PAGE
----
It is not easy to be rich, but being rich can be boring. As WSJ columnist Robert Frank commented in his recent post "Wealth Fatigue Syndrome":
"For the super-rich, houses, yachts, cars and planes are like new toys that they play with for five minutes and then lose interest in," a psychoanalyst named Manfred Kets de Vries says in the article. "Pretty soon, to attain the same buzz they have to spend more money. All the spending is a mad attempt to cover up boredom and depression."
He adds that when someone has and spends so much money, "Feeling any sort of excitement means taking more and more risks, financially and physically."
Money, in other words, is like a drug; the more you have, the more you need to get a buzz. When a first-class plane ticket no longer satisfies, today’s wealthy board private jets. When that feels common, they buy a private jumbo jet. And so on.
Without being "super-rich" and without being able to afford yachts and planes, I can still partially relate to this. Several household examples:
1) Every couple of months, we find our wardrobes are too small to store our clothing.
2) We regularly try to find new spaces for our son's toys.
3) We eat out a lot more, and at finer restaurants. When we eat at home, we have our in-house maid/chef cook all the time.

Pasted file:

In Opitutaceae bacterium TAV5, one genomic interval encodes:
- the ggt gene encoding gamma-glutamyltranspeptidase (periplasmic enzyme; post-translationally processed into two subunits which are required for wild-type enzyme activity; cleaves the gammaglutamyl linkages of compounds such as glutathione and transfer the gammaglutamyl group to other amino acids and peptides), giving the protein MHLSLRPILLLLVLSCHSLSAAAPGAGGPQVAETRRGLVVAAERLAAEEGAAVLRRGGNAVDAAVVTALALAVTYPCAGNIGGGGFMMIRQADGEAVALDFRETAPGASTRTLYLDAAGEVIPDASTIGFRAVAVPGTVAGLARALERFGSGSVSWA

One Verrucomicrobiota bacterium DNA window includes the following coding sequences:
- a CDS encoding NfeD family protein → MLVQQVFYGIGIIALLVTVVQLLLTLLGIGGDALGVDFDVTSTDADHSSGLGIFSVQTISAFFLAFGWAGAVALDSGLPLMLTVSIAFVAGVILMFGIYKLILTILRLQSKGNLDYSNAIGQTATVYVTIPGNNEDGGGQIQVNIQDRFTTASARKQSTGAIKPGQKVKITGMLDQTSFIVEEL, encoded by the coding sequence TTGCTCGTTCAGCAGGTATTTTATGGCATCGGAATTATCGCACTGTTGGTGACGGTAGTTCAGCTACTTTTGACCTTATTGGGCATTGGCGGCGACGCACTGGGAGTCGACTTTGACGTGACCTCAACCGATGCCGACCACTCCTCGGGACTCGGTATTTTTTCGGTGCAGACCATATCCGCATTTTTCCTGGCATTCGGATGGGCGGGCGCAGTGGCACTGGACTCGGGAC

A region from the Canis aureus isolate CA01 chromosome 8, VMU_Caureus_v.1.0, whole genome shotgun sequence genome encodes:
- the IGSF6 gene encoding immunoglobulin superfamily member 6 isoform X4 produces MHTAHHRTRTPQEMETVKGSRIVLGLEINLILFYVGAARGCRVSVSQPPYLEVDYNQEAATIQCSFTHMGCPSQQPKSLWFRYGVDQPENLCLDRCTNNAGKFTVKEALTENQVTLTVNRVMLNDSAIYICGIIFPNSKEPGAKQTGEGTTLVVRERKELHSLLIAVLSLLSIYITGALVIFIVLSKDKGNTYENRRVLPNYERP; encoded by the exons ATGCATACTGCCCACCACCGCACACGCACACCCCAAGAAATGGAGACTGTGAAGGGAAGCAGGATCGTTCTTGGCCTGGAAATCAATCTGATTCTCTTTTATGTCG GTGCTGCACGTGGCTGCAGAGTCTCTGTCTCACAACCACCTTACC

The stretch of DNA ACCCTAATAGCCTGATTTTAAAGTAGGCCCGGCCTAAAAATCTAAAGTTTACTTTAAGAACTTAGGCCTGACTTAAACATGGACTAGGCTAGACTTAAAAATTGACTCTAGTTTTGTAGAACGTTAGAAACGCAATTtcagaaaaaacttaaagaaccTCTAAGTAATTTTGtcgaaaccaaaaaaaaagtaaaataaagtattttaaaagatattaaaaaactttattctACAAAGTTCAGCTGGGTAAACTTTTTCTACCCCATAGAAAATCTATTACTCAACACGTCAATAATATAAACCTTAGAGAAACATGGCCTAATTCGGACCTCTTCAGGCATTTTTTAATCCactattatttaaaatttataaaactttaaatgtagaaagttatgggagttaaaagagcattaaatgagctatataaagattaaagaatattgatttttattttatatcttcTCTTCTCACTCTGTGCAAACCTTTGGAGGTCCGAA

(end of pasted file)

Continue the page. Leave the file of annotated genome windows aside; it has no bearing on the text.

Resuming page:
4) Earlier in the summer, We moved to a new apartment that is 50% larger than our old place.
5) After I flied business class in my business trips, it becomes psychologically challenging to squeeze myself and family to economy class seats in our self-paid trips.
6) And we travel more -- the upcoming Christmas trip will be our fourth overseas family trip for the year.
Four years ago in 2003, in my first year of blogging, I estimated that our family can make ends meet with $45,000 a year forever (adjusted for inflation). Four years later in 2007, we are likely to finish the year with an annual spending of $90,000.
On the other hand, from time to time, my wife and I still feel we have the frugality inside of us. While we doubled our spending between 2003 and 2007, we almost tripled our income in the same timeframe. All in all, while in 2003 we spent 35% of our income, we are only spending less than 25% this year.
Certainly, we can easily save a grand or two by cutting some corners here or there, but we live our lives not only for a number we can boast. My wife and I now feel it is morally okay that we will spend more and enjoy life more if our income grows in the future. There is no need to contain our spending under a specific absolute dollar number, as long as we will contain to save more on every dollar earned.